Fast forward to our modern day lifestyles… our brains perceive threats and stressors differently.

Everything from a big presentation due at work to a difficult conversation with your boss, spouse, or kid’s teacher, to bad news flooding our newsfeeds and email every second of the day can activate this response. Add a pandemic and election cycle on top of all that, and we find ourselves living in a chronic state of fight or flight. And we are evolutionarily conditioned to look for ways to escape these situations to get “out of danger.” 

Even though fight or flight is natural and embedded deeply into our brains, it was meant to be life-saving and reserved for very specific situations – not all day every day. If your body never comes out of this, your muscles become chronically tight, resulting in constant pain and tension. Stretching and massage might help to temporarily relieve these symptoms, but they will come right back if you don’t learn to manage your fight or flight response for what it is. 

How do you manage and interrupt your fight or flight response?

One easy way is to breathe. This is one of the most practical ways to calm your nervous system by lowering your heart and respiratory rate. You can literally do this in 30 seconds starting the moment you feel any kind of tension or tightness in your body. The better you become at recognizing tension in your body ahead of time, the easier it will be to interrupt and stop your fight or flight response. Simple, deep breathing is a signal to your nervous system that you are safe – and that you don’t need to prepare to run or flee by tightening up all of your muscles.

Daily exercise is another easy way to combat stress.

When you’re in fight or flight, your body is preparing to either engage the threat or run from it. If you don’t do either of these things, your nervous system doesn’t know that you’re out of “danger.” Intentional movement and exercise solves this problem and helps to close the loop of your flight or flight response. With regular movement and exercise, you can help better regulate this response since it is so constant in our lives right now. Our exercise of choice is Pilates. It’s a particularly effective exercise system to combat fight or flight because it involves focused and controlled breathing and it works your whole entire body. And since we work with so many folks suffering from neck and back pain, we also love it because Pilates targets your core. Good core strength is one of the BEST ways to keep neck and back pain away.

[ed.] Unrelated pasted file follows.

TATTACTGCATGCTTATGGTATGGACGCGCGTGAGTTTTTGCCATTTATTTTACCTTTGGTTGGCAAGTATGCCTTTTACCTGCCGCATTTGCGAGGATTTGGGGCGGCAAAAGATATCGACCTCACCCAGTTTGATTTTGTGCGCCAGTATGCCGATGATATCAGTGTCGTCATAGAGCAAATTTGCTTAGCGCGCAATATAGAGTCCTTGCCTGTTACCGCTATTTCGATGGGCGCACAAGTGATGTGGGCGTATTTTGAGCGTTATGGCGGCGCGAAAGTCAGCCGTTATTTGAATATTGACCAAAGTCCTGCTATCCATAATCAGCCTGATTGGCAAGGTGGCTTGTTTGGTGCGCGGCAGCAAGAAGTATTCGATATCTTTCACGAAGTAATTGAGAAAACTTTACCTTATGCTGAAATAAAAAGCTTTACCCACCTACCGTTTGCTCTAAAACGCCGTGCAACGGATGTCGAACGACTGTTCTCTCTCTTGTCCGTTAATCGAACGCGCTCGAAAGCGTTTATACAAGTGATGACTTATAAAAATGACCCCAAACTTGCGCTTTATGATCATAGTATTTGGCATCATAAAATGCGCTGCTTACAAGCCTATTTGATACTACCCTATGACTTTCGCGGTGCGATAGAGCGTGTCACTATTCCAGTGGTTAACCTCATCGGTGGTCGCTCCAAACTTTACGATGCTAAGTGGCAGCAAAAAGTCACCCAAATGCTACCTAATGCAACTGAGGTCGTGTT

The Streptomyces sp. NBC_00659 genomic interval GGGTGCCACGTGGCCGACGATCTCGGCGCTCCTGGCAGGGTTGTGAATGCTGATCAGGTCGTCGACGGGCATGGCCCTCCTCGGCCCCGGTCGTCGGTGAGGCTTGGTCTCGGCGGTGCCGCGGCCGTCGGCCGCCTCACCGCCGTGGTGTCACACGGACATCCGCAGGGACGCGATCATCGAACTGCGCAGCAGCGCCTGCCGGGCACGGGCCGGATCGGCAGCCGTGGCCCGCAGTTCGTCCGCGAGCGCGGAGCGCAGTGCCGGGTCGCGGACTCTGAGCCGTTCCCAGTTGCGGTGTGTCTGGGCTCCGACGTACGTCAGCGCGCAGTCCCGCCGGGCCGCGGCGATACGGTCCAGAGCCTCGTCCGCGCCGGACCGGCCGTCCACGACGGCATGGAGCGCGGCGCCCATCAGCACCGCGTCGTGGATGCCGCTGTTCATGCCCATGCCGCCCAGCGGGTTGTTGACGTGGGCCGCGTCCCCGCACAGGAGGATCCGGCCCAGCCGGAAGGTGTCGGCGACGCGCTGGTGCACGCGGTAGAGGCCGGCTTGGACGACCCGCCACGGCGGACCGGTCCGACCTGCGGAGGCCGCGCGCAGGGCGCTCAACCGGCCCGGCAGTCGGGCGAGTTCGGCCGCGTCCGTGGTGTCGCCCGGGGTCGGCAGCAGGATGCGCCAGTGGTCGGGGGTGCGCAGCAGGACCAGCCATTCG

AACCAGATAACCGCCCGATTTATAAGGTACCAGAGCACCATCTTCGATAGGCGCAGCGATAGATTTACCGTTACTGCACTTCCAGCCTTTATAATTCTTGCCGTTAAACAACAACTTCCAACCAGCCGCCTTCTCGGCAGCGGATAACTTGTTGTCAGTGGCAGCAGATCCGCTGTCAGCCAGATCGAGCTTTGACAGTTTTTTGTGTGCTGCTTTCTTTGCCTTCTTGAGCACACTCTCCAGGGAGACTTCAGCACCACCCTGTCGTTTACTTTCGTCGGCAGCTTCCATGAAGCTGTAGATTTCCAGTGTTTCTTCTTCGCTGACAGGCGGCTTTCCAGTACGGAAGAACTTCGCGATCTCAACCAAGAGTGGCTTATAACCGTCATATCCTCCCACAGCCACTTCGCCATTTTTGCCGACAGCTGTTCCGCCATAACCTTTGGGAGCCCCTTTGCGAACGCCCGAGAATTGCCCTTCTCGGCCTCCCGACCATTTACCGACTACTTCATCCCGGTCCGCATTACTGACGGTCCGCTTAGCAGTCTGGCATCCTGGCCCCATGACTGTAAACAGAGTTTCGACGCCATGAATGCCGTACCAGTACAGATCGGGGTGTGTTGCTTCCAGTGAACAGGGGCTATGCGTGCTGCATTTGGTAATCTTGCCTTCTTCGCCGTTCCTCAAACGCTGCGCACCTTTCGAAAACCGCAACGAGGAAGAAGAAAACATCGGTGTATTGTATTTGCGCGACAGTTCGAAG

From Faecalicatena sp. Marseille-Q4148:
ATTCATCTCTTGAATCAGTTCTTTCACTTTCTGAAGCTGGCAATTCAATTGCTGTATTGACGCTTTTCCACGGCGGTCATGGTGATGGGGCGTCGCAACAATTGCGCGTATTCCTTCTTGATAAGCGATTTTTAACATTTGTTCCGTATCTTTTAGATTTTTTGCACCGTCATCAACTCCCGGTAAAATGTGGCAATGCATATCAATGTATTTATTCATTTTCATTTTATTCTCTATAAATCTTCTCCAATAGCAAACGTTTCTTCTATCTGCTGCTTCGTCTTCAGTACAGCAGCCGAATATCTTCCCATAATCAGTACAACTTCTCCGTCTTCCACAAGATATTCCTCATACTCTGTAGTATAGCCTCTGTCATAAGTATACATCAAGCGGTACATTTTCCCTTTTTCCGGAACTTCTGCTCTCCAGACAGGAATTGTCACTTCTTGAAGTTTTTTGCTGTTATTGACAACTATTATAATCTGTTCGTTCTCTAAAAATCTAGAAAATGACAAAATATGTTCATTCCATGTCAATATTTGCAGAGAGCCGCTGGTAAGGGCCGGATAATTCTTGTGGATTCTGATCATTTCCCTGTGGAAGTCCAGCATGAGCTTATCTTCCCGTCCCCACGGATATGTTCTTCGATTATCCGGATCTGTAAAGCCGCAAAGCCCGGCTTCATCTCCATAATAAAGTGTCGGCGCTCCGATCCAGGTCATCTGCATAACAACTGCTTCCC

If you’re dealing with any kind of back, neck, knee, or shoulder pain that is keeping you from moving in a way that helps you to decrease stress – please reach out to us. And you’ll want to reach out sooner rather than later… because this month, we’re rolling out our annual Black Friday Sale! Once a year we offer new and existing clients an opportunity to get our BEST deals for the entire year on physical therapy sessions, private Pilates sessions, small-group Pilates classes (Zoom and In-Studio), and more. Just click here to get access to the Black Friday sale as soon as it launches on November 22nd!

raking leaves

5 Tips to Avoid Back Pain While Raking Leaves

Fall is officially in full swing here in New England. But as much as we love leaf peeping, leaf raking is turning into a literal pain! As more and more people start their fall clean ups over the next few weeks, we fully expect to be getting more calls and complaints in our office about back pain.

Here are 5 tips (plus a bonus tip!) to help you avoid back pain while raking leaves.

1. Warm up

Crisp, cool fall weather is perfect for walking. Before you start any activity, never mind a repetitive one like raking leaves, it’s a good idea to warm up your body first. Walking is an easy and practical way to get your legs, arms, and spine moving so that your joints feel lubricated and loose ahead of all that yard work.

2. Plan for stretch breaks

The biggest “danger” to your back when it comes to raking leaves is its repetitive nature — specifically the frequent bending of your spine. Our spines were designed to hold us upright, not to bend over and over again in the same direction. One of the simplest ways to protect your back while raking leaves, or any other repetitive activity, is to take quick and frequent rest periods to stretch the opposite way. Stand up tall and stretch backwards. Many of us do this instinctively, but typically not often enough. Best practice is to do this once or twice every 30 min. Your back will thank you.

3. Use your core